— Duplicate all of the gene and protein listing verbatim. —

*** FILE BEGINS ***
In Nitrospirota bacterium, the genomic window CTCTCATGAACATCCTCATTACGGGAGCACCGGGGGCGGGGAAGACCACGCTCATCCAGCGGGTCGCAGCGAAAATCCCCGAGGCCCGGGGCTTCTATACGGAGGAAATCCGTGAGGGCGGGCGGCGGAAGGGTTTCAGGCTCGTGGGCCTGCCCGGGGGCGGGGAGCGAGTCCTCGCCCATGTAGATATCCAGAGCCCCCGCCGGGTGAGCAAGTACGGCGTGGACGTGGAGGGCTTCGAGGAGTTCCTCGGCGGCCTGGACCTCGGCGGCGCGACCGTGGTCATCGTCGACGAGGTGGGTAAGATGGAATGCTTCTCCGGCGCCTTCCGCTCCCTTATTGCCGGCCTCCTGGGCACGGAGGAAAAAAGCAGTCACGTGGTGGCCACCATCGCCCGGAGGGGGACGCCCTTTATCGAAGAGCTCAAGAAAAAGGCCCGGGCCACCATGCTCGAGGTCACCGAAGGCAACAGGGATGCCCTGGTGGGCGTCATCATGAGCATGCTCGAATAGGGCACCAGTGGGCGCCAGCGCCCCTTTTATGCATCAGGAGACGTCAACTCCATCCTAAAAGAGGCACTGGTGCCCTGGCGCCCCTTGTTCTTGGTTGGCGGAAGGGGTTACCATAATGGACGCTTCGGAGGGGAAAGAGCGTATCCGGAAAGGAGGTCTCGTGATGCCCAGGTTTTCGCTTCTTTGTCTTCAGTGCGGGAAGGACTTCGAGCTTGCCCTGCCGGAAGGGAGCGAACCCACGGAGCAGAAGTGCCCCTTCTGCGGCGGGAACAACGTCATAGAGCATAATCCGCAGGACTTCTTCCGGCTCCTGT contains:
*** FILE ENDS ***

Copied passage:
In Nitrospirota bacterium, the genomic window CTCTCATGAACATCCTCATTACGGGAGCACCGGGGGCGGGGAAGACCACGCTCATCCAGCGGGTCGCAGCGAAAATCCCCGAGGCCCGGGGCTTCTATACGGAGGAAATCCGTGAGGGCGGGCGGCGGAAGGGTTTCAGGCTCGTGGGCCTGCCCGGGGGCGGGGAGCGAGTCCTCGCCCATGTAGATATCCAGAGCCCCCGCCGGGTGAGCAAGTACGGCGTGGACGTGGAGGGCTTCGAGGAGTTCCTCGGCGGCCTGGACCTCGGCGGCGCGACCGTGGTCATCGTCGACGAGGTGGGTAAGATGGAATGCTTCTCCGGCGCCTTCCGCTCCCTTATTGCCGGCCTCCTGGGCACGGAGGAAAAAAGCAGTCACGTGGTGGCCACCATCGCCCGGAGGGGGACGCCCTTTATCGAAGAGCTCAAGAAAAAGGCCCGGGCCACCATGCTCGAGGTCACCGAAGGCAACAGGGATGCCCTGGTGGGCGTCATCATGAGCATGCTCGAATAGGGCACCAGTGGGCGCCAGCGCCCCTTTTATGCATCAGGAGACGTCAACTCCATCCTAAAAGAGGCACTGGTGCCCTGGCGCCCCTTGTTCTTGGTTGGCGGAAGGGGTTACCATAATGGACGCTTCGGAGGGGAAAGAGCGTATCCGGAAAGGAGGTCTCGTGATGCCCAGGTTTTCGCTTCTTTGTCTTCAGTGCGGGAAGGACTTCGAGCTTGCCCTGCCGGAAGGGAGCGAACCCACGGAGCAGAAGTGCCCCTTCTGCGGCGGGAACAACGTCATAGAGCATAATCCGCAGGACTTCTTCCGGCTCCTGT contains: